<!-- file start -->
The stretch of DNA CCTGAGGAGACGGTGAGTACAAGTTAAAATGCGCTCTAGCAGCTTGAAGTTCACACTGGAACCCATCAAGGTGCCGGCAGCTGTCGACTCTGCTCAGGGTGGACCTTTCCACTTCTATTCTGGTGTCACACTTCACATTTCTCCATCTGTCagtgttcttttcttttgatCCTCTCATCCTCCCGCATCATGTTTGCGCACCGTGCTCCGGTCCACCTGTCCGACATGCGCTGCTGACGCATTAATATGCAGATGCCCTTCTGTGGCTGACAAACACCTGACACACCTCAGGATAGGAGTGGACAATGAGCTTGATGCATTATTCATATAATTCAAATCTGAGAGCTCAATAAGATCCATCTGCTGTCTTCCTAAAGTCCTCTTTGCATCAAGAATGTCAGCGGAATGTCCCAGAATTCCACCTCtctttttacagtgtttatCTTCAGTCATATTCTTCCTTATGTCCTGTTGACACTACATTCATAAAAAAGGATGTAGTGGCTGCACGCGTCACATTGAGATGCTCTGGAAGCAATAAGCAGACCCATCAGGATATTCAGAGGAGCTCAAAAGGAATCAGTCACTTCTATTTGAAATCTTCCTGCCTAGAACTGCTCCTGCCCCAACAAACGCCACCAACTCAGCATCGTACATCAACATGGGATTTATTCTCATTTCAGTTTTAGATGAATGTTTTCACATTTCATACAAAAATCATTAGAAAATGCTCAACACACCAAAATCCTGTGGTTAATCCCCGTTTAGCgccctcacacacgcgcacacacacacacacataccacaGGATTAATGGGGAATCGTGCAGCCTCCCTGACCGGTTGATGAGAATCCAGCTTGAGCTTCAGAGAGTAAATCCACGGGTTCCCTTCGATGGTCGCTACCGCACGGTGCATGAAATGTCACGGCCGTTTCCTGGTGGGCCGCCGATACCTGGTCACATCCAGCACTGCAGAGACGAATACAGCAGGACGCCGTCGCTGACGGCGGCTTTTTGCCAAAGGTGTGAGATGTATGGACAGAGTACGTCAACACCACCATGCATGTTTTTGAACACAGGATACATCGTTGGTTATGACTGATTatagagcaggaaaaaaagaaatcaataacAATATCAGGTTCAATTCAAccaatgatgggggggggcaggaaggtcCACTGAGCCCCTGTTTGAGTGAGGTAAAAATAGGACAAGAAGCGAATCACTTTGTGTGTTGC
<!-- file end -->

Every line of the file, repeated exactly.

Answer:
The stretch of DNA CCTGAGGAGACGGTGAGTACAAGTTAAAATGCGCTCTAGCAGCTTGAAGTTCACACTGGAACCCATCAAGGTGCCGGCAGCTGTCGACTCTGCTCAGGGTGGACCTTTCCACTTCTATTCTGGTGTCACACTTCACATTTCTCCATCTGTCagtgttcttttcttttgatCCTCTCATCCTCCCGCATCATGTTTGCGCACCGTGCTCCGGTCCACCTGTCCGACATGCGCTGCTGACGCATTAATATGCAGATGCCCTTCTGTGGCTGACAAACACCTGACACACCTCAGGATAGGAGTGGACAATGAGCTTGATGCATTATTCATATAATTCAAATCTGAGAGCTCAATAAGATCCATCTGCTGTCTTCCTAAAGTCCTCTTTGCATCAAGAATGTCAGCGGAATGTCCCAGAATTCCACCTCtctttttacagtgtttatCTTCAGTCATATTCTTCCTTATGTCCTGTTGACACTACATTCATAAAAAAGGATGTAGTGGCTGCACGCGTCACATTGAGATGCTCTGGAAGCAATAAGCAGACCCATCAGGATATTCAGAGGAGCTCAAAAGGAATCAGTCACTTCTATTTGAAATCTTCCTGCCTAGAACTGCTCCTGCCCCAACAAACGCCACCAACTCAGCATCGTACATCAACATGGGATTTATTCTCATTTCAGTTTTAGATGAATGTTTTCACATTTCATACAAAAATCATTAGAAAATGCTCAACACACCAAAATCCTGTGGTTAATCCCCGTTTAGCgccctcacacacgcgcacacacacacacacataccacaGGATTAATGGGGAATCGTGCAGCCTCCCTGACCGGTTGATGAGAATCCAGCTTGAGCTTCAGAGAGTAAATCCACGGGTTCCCTTCGATGGTCGCTACCGCACGGTGCATGAAATGTCACGGCCGTTTCCTGGTGGGCCGCCGATACCTGGTCACATCCAGCACTGCAGAGACGAATACAGCAGGACGCCGTCGCTGACGGCGGCTTTTTGCCAAAGGTGTGAGATGTATGGACAGAGTACGTCAACACCACCATGCATGTTTTTGAACACAGGATACATCGTTGGTTATGACTGATTatagagcaggaaaaaaagaaatcaataacAATATCAGGTTCAATTCAAccaatgatgggggggggcaggaaggtcCACTGAGCCCCTGTTTGAGTGAGGTAAAAATAGGACAAGAAGCGAATCACTTTGTGTGTTGC